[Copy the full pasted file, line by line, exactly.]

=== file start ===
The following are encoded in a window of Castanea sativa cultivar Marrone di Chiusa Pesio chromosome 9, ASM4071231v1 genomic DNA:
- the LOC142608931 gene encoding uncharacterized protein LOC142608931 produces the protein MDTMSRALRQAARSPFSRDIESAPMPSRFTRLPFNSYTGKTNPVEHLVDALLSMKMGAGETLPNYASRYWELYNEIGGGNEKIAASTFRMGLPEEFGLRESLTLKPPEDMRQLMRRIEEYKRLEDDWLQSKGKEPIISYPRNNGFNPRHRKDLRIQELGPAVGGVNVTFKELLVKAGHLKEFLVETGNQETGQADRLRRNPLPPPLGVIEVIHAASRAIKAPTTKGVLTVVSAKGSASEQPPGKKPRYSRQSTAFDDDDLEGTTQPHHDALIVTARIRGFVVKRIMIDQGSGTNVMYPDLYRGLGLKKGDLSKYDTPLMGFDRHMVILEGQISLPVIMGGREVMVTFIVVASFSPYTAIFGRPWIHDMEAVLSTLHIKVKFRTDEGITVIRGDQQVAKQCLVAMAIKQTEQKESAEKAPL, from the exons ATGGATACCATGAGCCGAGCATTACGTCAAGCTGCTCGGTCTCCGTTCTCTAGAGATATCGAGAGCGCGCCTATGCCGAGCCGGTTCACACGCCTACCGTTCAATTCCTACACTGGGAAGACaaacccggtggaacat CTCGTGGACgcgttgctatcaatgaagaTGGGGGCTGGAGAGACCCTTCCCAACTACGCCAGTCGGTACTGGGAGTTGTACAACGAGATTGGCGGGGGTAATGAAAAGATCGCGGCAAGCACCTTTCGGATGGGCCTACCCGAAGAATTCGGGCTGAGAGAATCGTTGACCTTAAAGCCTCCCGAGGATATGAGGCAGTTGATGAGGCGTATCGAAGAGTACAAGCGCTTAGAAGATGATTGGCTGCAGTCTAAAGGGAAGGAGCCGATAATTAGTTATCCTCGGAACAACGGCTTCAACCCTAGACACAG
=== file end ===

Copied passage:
The following are encoded in a window of Castanea sativa cultivar Marrone di Chiusa Pesio chromosome 9, ASM4071231v1 genomic DNA:
- the LOC142608931 gene encoding uncharacterized protein LOC142608931 produces the protein MDTMSRALRQAARSPFSRDIESAPMPSRFTRLPFNSYTGKTNPVEHLVDALLSMKMGAGETLPNYASRYWELYNEIGGGNEKIAASTFRMGLPEEFGLRESLTLKPPEDMRQLMRRIEEYKRLEDDWLQSKGKEPIISYPRNNGFNPRHRKDLRIQELGPAVGGVNVTFKELLVKAGHLKEFLVETGNQETGQADRLRRNPLPPPLGVIEVIHAASRAIKAPTTKGVLTVVSAKGSASEQPPGKKPRYSRQSTAFDDDDLEGTTQPHHDALIVTARIRGFVVKRIMIDQGSGTNVMYPDLYRGLGLKKGDLSKYDTPLMGFDRHMVILEGQISLPVIMGGREVMVTFIVVASFSPYTAIFGRPWIHDMEAVLSTLHIKVKFRTDEGITVIRGDQQVAKQCLVAMAIKQTEQKESAEKAPL, from the exons ATGGATACCATGAGCCGAGCATTACGTCAAGCTGCTCGGTCTCCGTTCTCTAGAGATATCGAGAGCGCGCCTATGCCGAGCCGGTTCACACGCCTACCGTTCAATTCCTACACTGGGAAGACaaacccggtggaacat CTCGTGGACgcgttgctatcaatgaagaTGGGGGCTGGAGAGACCCTTCCCAACTACGCCAGTCGGTACTGGGAGTTGTACAACGAGATTGGCGGGGGTAATGAAAAGATCGCGGCAAGCACCTTTCGGATGGGCCTACCCGAAGAATTCGGGCTGAGAGAATCGTTGACCTTAAAGCCTCCCGAGGATATGAGGCAGTTGATGAGGCGTATCGAAGAGTACAAGCGCTTAGAAGATGATTGGCTGCAGTCTAAAGGGAAGGAGCCGATAATTAGTTATCCTCGGAACAACGGCTTCAACCCTAGACACAG